Guide to Dune du Pyla, France

  • It’s a wagga mecca and soaring central
  • Develop your ground-handling skills in the smooth sea breeze
  • Reliable from April to October
  • Camp in the forest and walk to the sandy take-off
Having fun on the beach at the Dune du Pyla. Photo: Tristan Shu

Having fun on the beach at the Dune du Pyla. Photo: Tristan Shu

A week on the dune will work wonders for your glider control. Soar for hours, perfect your moves and slide barefoot along the sand.



The summer sun warms the French countryside and draws cool sea air towards it. A smooth breeze starts to blow up the golden sands of a 110m high dune on the Atlantic coast, and slowly draws pilots from their sheltered campsites towards it. This is the cycle of almost every summer’s day on the playground that is the highest sand dune in Europe: the Dune de Pyla.

The Dune is 2,500m long and about 500m wide. It sits smack in the middle of France’s west coast, 10km from the surfer town of Arcachon and 70km from Bordeaux. It’s the ultimate site on which to develop essential ground handling techniques – pilots say one week at the dune can improve a pilot’s glider control as much as two years in the mountains.

You can camp here in the shade of the forest behind the dune and walk the few minutes to take-off when the breeze picks up. It’s not unusual to find pilots flying at dawn, or even by moonlight; whenever the wind blows, there will be a glider in the air.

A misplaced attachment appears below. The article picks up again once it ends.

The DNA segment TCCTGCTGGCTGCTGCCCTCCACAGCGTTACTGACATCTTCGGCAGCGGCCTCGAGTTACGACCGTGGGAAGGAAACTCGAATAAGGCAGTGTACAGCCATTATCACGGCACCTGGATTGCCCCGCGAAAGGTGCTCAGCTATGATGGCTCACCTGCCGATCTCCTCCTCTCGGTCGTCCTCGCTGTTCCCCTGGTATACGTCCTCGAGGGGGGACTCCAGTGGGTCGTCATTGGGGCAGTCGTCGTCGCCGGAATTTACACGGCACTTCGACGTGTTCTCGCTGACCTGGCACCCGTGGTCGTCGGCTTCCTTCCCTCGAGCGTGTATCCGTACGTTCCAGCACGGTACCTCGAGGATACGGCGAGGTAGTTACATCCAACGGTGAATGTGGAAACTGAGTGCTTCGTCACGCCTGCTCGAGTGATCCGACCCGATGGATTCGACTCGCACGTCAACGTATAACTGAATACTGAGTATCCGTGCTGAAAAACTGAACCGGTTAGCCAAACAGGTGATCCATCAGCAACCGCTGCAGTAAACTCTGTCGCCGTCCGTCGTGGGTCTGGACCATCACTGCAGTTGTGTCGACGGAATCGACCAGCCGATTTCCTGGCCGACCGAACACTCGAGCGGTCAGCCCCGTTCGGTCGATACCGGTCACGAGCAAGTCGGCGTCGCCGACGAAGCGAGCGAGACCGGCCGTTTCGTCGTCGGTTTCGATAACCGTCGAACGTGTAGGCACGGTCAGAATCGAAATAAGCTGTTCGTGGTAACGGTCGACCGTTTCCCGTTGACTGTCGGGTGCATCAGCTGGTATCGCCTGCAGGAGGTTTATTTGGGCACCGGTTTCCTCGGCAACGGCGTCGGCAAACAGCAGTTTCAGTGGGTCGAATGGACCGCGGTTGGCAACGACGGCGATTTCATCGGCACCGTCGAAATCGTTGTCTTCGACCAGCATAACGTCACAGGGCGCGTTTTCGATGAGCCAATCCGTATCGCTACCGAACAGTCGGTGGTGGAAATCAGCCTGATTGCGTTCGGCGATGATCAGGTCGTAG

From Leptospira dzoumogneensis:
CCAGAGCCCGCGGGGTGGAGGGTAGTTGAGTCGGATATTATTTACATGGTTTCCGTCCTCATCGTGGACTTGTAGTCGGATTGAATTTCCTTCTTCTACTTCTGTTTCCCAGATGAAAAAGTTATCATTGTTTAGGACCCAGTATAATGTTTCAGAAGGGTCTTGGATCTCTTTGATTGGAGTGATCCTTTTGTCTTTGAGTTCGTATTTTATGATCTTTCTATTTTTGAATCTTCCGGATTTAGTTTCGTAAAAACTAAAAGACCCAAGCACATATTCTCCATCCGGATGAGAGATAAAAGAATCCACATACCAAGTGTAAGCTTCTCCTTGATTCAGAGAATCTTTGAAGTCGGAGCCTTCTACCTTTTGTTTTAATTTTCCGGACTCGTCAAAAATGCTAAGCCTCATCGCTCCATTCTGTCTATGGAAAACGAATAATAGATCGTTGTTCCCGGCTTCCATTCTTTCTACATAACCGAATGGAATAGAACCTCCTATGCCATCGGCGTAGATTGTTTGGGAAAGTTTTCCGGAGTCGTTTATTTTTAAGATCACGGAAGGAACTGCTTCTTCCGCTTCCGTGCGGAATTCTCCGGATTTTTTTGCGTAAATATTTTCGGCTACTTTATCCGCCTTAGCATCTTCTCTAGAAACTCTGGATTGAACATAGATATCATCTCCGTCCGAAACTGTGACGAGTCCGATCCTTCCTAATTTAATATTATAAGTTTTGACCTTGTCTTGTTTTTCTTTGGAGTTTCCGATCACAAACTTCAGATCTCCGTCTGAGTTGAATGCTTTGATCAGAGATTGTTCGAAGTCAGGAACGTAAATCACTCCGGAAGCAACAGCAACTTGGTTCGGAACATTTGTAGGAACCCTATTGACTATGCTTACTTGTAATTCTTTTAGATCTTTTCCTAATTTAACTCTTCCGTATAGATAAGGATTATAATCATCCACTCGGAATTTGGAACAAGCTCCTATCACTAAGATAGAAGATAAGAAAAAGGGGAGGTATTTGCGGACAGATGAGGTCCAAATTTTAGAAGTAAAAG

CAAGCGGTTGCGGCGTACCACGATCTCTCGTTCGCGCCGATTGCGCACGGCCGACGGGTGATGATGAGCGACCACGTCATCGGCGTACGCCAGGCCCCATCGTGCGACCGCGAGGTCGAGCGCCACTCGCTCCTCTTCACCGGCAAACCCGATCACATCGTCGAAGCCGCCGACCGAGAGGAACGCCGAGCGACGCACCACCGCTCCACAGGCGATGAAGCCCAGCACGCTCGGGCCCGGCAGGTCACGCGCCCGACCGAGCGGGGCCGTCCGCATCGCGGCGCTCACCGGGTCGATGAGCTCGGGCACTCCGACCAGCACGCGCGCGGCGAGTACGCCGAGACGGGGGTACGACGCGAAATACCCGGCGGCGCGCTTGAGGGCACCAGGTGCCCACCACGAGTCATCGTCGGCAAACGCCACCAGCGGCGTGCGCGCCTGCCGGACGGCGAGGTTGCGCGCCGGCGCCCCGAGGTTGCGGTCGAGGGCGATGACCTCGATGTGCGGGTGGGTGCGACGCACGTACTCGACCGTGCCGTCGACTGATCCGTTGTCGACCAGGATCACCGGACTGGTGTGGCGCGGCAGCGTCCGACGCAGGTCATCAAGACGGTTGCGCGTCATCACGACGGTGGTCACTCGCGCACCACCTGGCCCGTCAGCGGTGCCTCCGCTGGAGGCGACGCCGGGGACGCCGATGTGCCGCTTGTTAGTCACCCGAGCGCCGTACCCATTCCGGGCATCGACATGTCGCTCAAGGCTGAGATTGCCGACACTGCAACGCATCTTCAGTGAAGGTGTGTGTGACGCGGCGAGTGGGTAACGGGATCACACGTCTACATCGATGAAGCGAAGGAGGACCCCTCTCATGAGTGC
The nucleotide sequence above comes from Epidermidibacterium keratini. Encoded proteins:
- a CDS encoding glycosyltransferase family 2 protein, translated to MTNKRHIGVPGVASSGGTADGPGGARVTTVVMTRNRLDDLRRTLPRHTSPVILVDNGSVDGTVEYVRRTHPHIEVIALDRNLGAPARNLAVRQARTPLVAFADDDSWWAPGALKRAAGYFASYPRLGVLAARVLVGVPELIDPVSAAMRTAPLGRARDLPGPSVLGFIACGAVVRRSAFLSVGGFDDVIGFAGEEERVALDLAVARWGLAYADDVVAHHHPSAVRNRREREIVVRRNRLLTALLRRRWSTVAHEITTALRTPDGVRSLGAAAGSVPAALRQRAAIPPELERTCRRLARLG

Several schools operate all season long, and it’s the perfect place for beginners. Experienced pilots will soon find themselves stretching their skills and flying barefoot close to the soft sand wearing only a pair of shorts, a T-shirt and a grin.

The Dune is divided into three sections: “the large dune”, “the centre of the dune” and “the south of the dune”. Other than fellow pilots, there are no obstacles anywhere on the large dune, so it’s ideal for soaring close to the sand and mixing flight with play in silky smooth dynamic lift.

The centre of the dune caters to soarers who are content with the conga for hours on end. The south of the dune has a series of bowls with lots of obstacles to play with – from concrete bunkers to dead trees, it’s a skate park of the sky.

When you’re all done, just hop back between the lift bands and top land in front of your campsite.

The sea breeze blows from April to October; at other times of the year it’s random. It gets busy in June, July and August – fly the large dune for more space.

The dune stretches from sea level to 110m high. Take off and land anywhere in between.

Yes, no problem. Watch out for the jellyfish.

Fly the Dune at dawn, at sunset and at all times in between. Fly it barefoot.

Never leave equipment or other personal belongings in your car. Observe this day and night, whether parked on the roadside or free parking. It gets busy, so keep an eye out. Give way to the flying schools and be aware that other people, non-flyers, also use the dune. Watch for protected areas of grass, and be aware this is a fragile environment.

Pyla Camping:
Camping Panorama:
Petit Nice Camping:
There are numerous hotels and guesthouses in nearby Arcachon.

Charlie Piccolo at Waggas School:
Sand Fly:

The dune is family friendly. When it’s too windy, pilots can join their families and go sailing, kite surfing, or windsurfing with the Kite School H2O on Biscarrosse Lake ( If there’s no wind, try surfing, cycling, wine tasting or just swing in your hammock in the trees.

Watch for convergence between east-north-easterly and west-north-westerly winds, as turbulence and dust devils can result. Check for weather.

The nearest airport is at Bordeaux. The Dune is 15km from Arcachon, where there’s a railway station. From there, shuttle buses run along the road to the Dune in July and August, or jump in a taxi to your campsite. Once on a campsite, there’s no need for a car to get to the flying.

Local club:
Taxi: Jean Yves: +33 (0)6 78 57 17 09
Summer shuttle buses:

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